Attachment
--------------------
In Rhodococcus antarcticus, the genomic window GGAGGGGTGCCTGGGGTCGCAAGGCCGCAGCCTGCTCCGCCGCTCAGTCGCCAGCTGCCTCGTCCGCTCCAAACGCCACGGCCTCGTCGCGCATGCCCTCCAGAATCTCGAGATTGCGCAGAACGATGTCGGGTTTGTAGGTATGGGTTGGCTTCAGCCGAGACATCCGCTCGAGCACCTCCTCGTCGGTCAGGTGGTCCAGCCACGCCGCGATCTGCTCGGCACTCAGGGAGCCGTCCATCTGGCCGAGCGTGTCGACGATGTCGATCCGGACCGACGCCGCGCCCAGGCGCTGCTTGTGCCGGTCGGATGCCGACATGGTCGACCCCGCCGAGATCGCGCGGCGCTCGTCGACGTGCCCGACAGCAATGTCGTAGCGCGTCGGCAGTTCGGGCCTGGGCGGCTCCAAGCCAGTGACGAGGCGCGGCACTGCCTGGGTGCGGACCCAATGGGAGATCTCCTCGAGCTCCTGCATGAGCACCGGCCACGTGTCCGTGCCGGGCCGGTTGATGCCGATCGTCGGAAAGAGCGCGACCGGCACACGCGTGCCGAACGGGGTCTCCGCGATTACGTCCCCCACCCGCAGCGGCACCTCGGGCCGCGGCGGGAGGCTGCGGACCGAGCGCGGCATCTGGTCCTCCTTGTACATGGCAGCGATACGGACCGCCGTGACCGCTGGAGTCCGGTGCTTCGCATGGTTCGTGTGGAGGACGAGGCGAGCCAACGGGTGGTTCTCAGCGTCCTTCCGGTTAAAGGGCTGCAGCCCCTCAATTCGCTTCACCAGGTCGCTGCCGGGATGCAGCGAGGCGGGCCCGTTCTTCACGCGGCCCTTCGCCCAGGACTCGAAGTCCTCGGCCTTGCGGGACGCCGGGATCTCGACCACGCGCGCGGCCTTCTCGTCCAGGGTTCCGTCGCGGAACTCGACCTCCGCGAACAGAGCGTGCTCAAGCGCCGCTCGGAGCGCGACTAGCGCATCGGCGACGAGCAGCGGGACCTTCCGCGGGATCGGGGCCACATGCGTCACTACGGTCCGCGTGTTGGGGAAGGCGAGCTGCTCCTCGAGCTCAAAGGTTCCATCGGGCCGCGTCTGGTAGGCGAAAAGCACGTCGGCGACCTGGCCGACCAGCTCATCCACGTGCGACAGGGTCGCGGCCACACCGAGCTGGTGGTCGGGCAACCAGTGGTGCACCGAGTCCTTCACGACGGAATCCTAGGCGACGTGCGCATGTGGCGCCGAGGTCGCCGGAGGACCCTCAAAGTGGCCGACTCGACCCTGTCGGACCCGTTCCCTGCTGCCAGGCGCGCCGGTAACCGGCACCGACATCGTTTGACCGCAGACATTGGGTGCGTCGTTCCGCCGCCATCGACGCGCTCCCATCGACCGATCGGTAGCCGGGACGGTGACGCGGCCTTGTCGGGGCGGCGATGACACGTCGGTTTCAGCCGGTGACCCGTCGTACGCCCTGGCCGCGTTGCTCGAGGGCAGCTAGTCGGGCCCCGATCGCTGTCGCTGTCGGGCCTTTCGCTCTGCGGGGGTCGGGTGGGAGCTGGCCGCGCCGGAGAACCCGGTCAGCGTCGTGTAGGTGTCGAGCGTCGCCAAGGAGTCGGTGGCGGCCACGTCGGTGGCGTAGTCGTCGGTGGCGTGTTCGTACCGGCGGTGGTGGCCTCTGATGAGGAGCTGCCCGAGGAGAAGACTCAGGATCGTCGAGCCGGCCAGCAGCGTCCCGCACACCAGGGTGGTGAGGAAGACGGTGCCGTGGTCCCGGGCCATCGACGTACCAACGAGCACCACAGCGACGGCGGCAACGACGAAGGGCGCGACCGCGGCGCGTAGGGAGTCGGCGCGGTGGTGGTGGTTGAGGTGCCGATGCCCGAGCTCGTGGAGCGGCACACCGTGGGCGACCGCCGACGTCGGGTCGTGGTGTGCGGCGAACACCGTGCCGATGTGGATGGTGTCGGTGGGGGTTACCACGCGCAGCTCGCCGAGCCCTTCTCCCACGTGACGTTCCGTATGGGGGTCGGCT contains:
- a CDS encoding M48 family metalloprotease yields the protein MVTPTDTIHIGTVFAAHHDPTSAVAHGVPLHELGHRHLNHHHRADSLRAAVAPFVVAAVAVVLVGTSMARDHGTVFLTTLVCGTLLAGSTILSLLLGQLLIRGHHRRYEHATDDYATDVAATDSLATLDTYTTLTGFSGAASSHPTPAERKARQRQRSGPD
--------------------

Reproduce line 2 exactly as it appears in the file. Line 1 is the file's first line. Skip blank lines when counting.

- a CDS encoding M48 family metalloprotease yields the protein MVTPTDTIHIGTVFAAHHDPTSAVAHGVPLHELGHRHLNHHHRADSLRAAVAPFVVAAVAVVLVGTSMARDHGTVFLTTLVCGTLLAGSTILSLLLGQLLIRGHHRRYEHATDDYATDVAATDSLATLDTYTTLTGFSGAASSHPTPAERKARQRQRSGPD